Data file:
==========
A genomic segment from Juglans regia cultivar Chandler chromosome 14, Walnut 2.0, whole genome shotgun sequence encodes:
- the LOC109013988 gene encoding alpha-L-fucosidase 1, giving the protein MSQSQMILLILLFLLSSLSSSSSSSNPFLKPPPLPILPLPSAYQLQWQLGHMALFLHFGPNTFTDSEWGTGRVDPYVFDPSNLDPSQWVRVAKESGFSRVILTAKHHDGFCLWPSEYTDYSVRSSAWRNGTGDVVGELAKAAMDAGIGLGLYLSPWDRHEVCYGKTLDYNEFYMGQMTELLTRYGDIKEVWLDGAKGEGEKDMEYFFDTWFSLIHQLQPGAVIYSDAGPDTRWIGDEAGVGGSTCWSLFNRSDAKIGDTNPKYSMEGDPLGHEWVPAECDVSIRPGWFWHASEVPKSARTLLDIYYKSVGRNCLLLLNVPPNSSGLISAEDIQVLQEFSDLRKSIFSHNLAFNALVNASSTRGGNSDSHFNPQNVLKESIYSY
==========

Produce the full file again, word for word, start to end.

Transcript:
A genomic segment from Juglans regia cultivar Chandler chromosome 14, Walnut 2.0, whole genome shotgun sequence encodes:
- the LOC109013988 gene encoding alpha-L-fucosidase 1, giving the protein MSQSQMILLILLFLLSSLSSSSSSSNPFLKPPPLPILPLPSAYQLQWQLGHMALFLHFGPNTFTDSEWGTGRVDPYVFDPSNLDPSQWVRVAKESGFSRVILTAKHHDGFCLWPSEYTDYSVRSSAWRNGTGDVVGELAKAAMDAGIGLGLYLSPWDRHEVCYGKTLDYNEFYMGQMTELLTRYGDIKEVWLDGAKGEGEKDMEYFFDTWFSLIHQLQPGAVIYSDAGPDTRWIGDEAGVGGSTCWSLFNRSDAKIGDTNPKYSMEGDPLGHEWVPAECDVSIRPGWFWHASEVPKSARTLLDIYYKSVGRNCLLLLNVPPNSSGLISAEDIQVLQEFSDLRKSIFSHNLAFNALVNASSTRGGNSDSHFNPQNVLKESIYSY